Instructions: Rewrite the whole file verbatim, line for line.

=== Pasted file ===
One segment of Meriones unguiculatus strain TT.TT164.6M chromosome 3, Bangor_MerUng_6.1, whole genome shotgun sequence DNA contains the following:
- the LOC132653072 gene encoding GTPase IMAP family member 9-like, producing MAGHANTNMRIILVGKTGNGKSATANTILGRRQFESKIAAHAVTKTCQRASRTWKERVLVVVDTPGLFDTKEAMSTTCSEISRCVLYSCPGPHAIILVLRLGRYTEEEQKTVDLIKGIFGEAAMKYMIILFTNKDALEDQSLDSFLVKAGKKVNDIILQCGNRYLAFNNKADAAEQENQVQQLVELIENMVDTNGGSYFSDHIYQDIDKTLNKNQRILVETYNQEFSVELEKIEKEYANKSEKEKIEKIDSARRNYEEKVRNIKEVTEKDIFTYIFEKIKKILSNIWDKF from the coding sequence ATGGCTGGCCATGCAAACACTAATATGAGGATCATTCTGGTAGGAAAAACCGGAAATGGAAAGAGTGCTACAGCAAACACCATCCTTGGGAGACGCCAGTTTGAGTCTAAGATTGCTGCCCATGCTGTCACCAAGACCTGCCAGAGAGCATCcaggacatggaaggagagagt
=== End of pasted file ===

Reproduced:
One segment of Meriones unguiculatus strain TT.TT164.6M chromosome 3, Bangor_MerUng_6.1, whole genome shotgun sequence DNA contains the following:
- the LOC132653072 gene encoding GTPase IMAP family member 9-like, producing MAGHANTNMRIILVGKTGNGKSATANTILGRRQFESKIAAHAVTKTCQRASRTWKERVLVVVDTPGLFDTKEAMSTTCSEISRCVLYSCPGPHAIILVLRLGRYTEEEQKTVDLIKGIFGEAAMKYMIILFTNKDALEDQSLDSFLVKAGKKVNDIILQCGNRYLAFNNKADAAEQENQVQQLVELIENMVDTNGGSYFSDHIYQDIDKTLNKNQRILVETYNQEFSVELEKIEKEYANKSEKEKIEKIDSARRNYEEKVRNIKEVTEKDIFTYIFEKIKKILSNIWDKF from the coding sequence ATGGCTGGCCATGCAAACACTAATATGAGGATCATTCTGGTAGGAAAAACCGGAAATGGAAAGAGTGCTACAGCAAACACCATCCTTGGGAGACGCCAGTTTGAGTCTAAGATTGCTGCCCATGCTGTCACCAAGACCTGCCAGAGAGCATCcaggacatggaaggagagagt